Hope is all I have to give

"Do I look like somebody that can get a job?" he asked me.
 
 
He will be the death of me, my son. He just turned 18-years-old. He is tall and so skinny. He is simply beautiful to look at if he stood still long enough to be seen for very long. Every time he leaves the house, some part of me fears for him. His height and his age are a lie. He is not a man yet---but neither am I. I don't think I can give him what he needs to help him bridge the wide gap between the child he is and the man he will have to be to stand on his own in the world and not be destroyed in the in-between place.

He got a tip from a friend about a store that had an opening. He dressed up to go apply.
 
He struck a pose and waited for my response. He had on an old pair of my khakis that were so big on him he had tied them on with a shoestring. He had on a blue dress shirt over a green tee I knew had been in the dirty clothes waiting to be washed. He had on his brother's cast-off shoes because his brother had used his Dad-allowance to buy shoes while he had spent his money on Taco Bell, the pretty girl down the street and probably pot. He had on an expression of what he thinks is manliness.
 
"Do I look like somebody that can get a job?" he asked me.
 
"Absolutely," I said.
 
It was monsoon-pouring dark rain. He did not have a jacket.
 
We went to my closet then and he tried on some of my sport coats I have collected from various thrift shops. Most have labels defining their gender as male. All were too short for him. Seeing him there, like that, trying on my jackets, trying on being a man, trying...
 
It would serve no purpose for him whatsoever to let him know this moment broke my heart.
 
He is so vulnerable. He deserves so much more. He deserves so much. I cannot give it to him. Anything I once had to give him a better chance I selfishly used up myself. This is what the outcome of that looks like. My bad choices are his consequences.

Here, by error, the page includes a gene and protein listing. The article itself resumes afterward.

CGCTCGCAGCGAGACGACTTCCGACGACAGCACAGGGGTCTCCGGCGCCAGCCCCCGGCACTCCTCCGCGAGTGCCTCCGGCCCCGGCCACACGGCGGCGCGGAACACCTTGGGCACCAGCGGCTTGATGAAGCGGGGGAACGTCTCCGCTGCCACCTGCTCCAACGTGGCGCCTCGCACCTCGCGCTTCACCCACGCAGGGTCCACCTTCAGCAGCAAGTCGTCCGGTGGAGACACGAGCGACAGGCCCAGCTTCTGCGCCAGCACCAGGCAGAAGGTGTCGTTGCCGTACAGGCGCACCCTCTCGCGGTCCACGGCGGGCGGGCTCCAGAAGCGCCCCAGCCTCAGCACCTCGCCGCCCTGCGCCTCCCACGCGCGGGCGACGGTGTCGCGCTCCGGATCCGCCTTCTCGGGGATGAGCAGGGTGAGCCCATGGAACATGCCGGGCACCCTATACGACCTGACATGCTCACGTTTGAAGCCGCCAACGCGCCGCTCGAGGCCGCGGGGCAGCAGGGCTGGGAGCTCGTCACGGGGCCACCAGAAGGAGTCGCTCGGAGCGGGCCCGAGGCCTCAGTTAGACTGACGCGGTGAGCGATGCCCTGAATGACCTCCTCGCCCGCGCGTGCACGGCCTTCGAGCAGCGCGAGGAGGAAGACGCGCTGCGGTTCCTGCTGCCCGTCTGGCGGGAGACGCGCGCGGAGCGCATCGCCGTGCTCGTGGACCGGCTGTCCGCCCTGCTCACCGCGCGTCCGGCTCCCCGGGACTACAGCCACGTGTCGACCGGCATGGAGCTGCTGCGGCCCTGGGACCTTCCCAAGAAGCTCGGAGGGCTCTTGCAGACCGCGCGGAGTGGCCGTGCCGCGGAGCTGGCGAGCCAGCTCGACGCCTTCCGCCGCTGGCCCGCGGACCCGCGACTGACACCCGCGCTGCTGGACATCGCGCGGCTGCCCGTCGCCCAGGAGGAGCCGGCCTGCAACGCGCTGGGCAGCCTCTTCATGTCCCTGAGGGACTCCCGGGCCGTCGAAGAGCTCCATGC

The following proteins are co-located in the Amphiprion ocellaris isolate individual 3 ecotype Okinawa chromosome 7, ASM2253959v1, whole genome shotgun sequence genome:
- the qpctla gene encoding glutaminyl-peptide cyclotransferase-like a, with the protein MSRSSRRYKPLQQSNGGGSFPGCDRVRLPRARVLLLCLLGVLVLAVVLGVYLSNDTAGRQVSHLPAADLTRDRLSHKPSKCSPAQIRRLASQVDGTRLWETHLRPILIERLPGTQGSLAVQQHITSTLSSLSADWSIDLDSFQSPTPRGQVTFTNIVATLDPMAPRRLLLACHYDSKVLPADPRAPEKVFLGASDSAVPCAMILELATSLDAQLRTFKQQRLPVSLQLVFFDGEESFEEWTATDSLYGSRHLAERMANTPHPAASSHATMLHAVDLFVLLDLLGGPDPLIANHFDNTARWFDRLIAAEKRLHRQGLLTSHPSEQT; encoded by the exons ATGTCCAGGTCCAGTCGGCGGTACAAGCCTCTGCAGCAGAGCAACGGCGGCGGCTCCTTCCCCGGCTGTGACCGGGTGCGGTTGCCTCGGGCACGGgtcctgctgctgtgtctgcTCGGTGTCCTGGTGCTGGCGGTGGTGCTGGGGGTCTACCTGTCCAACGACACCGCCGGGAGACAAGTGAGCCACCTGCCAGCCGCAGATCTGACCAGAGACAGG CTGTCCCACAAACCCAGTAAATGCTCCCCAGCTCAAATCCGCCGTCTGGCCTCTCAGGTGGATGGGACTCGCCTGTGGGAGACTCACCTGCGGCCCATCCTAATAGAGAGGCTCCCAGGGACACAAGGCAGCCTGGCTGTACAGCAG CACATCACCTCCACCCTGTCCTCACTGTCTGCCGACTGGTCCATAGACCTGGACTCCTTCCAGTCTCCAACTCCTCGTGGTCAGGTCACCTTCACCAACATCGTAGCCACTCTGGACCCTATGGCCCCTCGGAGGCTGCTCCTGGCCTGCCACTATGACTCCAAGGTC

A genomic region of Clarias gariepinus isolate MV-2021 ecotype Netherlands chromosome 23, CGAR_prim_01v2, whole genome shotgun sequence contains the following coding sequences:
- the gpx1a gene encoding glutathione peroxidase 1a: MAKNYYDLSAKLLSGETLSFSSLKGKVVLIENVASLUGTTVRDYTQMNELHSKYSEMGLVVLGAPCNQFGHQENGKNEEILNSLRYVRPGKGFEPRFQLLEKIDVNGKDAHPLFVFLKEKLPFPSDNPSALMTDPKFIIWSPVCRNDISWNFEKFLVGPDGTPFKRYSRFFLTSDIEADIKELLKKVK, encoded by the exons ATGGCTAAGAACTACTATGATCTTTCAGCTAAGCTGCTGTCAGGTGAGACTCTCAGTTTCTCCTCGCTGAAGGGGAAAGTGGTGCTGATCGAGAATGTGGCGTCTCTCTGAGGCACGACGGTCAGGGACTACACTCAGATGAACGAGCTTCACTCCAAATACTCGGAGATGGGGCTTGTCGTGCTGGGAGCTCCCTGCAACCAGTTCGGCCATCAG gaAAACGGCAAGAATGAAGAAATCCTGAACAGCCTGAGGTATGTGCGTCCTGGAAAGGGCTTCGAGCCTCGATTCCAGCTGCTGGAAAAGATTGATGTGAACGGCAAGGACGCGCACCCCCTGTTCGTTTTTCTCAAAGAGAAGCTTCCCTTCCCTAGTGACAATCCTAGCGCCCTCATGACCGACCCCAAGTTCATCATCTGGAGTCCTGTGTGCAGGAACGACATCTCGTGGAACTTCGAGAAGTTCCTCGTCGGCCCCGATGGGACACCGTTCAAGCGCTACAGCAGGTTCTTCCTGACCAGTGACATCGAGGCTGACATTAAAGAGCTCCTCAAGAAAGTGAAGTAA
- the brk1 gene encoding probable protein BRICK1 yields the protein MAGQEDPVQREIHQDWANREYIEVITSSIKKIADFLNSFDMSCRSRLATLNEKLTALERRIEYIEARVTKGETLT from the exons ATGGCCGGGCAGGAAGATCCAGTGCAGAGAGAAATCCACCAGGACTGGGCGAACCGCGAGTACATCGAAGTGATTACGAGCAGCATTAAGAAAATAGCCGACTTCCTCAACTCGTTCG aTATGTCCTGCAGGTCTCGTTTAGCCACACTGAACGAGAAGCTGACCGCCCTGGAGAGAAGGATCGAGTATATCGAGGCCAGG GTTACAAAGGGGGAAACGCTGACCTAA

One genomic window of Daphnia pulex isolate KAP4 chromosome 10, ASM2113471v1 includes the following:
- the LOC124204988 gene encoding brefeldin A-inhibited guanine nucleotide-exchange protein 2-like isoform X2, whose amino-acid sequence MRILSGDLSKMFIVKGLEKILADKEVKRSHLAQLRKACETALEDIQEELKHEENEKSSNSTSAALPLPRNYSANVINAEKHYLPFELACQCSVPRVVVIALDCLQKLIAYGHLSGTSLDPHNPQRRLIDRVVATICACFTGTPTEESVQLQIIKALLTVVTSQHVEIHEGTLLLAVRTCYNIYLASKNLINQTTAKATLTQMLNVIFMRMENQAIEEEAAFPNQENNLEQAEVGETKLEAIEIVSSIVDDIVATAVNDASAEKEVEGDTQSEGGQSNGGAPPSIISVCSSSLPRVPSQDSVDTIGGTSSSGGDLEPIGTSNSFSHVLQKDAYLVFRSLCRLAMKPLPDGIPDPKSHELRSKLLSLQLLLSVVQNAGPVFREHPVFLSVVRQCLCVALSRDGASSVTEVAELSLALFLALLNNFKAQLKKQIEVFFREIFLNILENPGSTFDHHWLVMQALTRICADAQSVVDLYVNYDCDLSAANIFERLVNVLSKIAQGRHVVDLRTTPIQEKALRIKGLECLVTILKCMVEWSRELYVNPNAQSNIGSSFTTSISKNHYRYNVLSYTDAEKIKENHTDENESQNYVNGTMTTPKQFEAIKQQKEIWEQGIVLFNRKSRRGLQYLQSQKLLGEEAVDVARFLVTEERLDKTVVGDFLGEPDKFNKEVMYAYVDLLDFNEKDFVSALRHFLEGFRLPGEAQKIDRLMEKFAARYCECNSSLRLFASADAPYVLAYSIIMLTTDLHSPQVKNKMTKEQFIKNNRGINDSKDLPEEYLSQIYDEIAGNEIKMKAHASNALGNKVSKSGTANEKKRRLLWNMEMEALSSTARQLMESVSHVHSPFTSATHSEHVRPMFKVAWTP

It's not fair for him, his brother, his sister. 
 
He walked out of the door and into the dark rain. I hope what he needs will be provided. That there is a bridge there for him even if I can't see it clearly from where I stand.
 
I hope he is not waylaid along the way by those that spot those like him and offer up what looks like a path to manhood but at a great cost. I see them drive by always, like sharks slinking through dark waters looking for a meal. Their cars are shiny and their music throbs like primal drums calling out young warriors.
 
He admires them. He admires their giant rims and dark tinted windows and new clothes. The way they ride low in the seat as they cruise the streets. Their seemingly endless supply of hundred dollar bills.
 
He knows his mother disapproves of them but he has no other examples of men. No father or uncle or older cousins. Just boys like him (also without fathers and uncles and older cousins) with new fuzz on their faces that move around town in listless packs.
 
I cannot give him a coat of protection from the elements to wear. I can only pray God helps him find his way to get that for himself.

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